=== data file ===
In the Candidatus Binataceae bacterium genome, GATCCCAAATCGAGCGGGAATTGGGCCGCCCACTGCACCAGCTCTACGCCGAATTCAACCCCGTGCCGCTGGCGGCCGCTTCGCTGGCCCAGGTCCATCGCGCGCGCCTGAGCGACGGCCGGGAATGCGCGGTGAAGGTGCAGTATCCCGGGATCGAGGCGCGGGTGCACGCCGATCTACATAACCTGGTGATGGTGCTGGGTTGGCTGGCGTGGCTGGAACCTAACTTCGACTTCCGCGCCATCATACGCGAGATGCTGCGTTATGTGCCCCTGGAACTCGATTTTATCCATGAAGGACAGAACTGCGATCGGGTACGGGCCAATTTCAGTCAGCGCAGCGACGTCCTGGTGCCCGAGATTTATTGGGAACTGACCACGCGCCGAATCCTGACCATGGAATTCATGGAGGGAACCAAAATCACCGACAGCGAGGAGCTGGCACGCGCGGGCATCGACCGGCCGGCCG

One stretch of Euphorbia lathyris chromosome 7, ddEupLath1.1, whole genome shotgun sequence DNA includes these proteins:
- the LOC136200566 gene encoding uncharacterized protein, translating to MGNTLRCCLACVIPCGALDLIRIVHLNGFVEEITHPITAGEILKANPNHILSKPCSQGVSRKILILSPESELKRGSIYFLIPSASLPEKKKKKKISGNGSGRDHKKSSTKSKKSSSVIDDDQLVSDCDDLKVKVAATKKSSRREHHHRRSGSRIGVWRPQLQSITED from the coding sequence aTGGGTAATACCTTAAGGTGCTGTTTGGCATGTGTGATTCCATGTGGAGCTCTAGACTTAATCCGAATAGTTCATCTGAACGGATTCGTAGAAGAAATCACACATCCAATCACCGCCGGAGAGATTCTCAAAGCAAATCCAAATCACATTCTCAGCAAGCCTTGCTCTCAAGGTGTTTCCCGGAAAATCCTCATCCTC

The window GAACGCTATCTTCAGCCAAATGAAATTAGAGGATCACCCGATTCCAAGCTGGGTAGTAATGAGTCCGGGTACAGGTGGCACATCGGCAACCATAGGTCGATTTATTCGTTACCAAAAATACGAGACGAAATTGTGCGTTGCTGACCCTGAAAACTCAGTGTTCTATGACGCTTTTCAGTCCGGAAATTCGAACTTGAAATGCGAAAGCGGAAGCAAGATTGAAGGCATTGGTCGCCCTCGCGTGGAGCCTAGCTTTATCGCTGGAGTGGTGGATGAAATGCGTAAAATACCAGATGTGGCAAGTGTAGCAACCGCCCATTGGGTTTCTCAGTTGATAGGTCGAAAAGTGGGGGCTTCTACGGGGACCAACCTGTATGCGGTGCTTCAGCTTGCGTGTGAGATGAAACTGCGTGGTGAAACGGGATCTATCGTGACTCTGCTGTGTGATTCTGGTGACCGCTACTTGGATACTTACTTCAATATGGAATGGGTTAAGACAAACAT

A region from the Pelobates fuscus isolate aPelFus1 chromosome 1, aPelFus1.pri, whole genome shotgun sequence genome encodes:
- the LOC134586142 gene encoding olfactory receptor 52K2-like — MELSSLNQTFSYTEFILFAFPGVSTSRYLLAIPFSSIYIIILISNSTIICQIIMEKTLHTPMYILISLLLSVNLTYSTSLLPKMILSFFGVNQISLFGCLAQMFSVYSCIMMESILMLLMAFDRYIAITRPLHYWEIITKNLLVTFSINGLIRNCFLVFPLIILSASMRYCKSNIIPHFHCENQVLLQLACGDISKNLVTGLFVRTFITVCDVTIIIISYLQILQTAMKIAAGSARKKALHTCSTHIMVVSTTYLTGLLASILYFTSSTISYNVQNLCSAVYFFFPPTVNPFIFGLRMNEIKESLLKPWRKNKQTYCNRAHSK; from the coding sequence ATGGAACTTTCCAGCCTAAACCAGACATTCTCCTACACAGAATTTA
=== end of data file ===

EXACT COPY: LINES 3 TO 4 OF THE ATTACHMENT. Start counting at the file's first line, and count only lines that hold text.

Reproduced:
- the LOC136200566 gene encoding uncharacterized protein, translating to MGNTLRCCLACVIPCGALDLIRIVHLNGFVEEITHPITAGEILKANPNHILSKPCSQGVSRKILILSPESELKRGSIYFLIPSASLPEKKKKKKISGNGSGRDHKKSSTKSKKSSSVIDDDQLVSDCDDLKVKVAATKKSSRREHHHRRSGSRIGVWRPQLQSITED from the coding sequence aTGGGTAATACCTTAAGGTGCTGTTTGGCATGTGTGATTCCATGTGGAGCTCTAGACTTAATCCGAATAGTTCATCTGAACGGATTCGTAGAAGAAATCACACATCCAATCACCGCCGGAGAGATTCTCAAAGCAAATCCAAATCACATTCTCAGCAAGCCTTGCTCTCAAGGTGTTTCCCGGAAAATCCTCATCCTC

The window GAACGCTATCTTCAGCCAAATGAAATTAGAGGATCACCCGATTCCAAGCTGGGTAGTAATGAGTCCGGGTACAGGTGGCACATCGGCAACCATAGGTCGATTTATTCGTTACCAAAAATACGAGACGAAATTGTGCGTTGCTGACCCTGAAAACTCAGTGTTCTATGACGCTTTTCAGTCCGGAAATTCGAACTTGAAATGCGAAAGCGGAAGCAAGATTGAAGGCATTGGTCGCCCTCGCGTGGAGCCTAGCTTTATCGCTGGAGTGGTGGATGAAATGCGTAAAATACCAGATGTGGCAAGTGTAGCAACCGCCCATTGGGTTTCTCAGTTGATAGGTCGAAAAGTGGGGGCTTCTACGGGGACCAACCTGTATGCGGTGCTTCAGCTTGCGTGTGAGATGAAACTGCGTGGTGAAACGGGATCTATCGTGACTCTGCTGTGTGATTCTGGTGACCGCTACTTGGATACTTACTTCAATATGGAATGGGTTAAGACAAACAT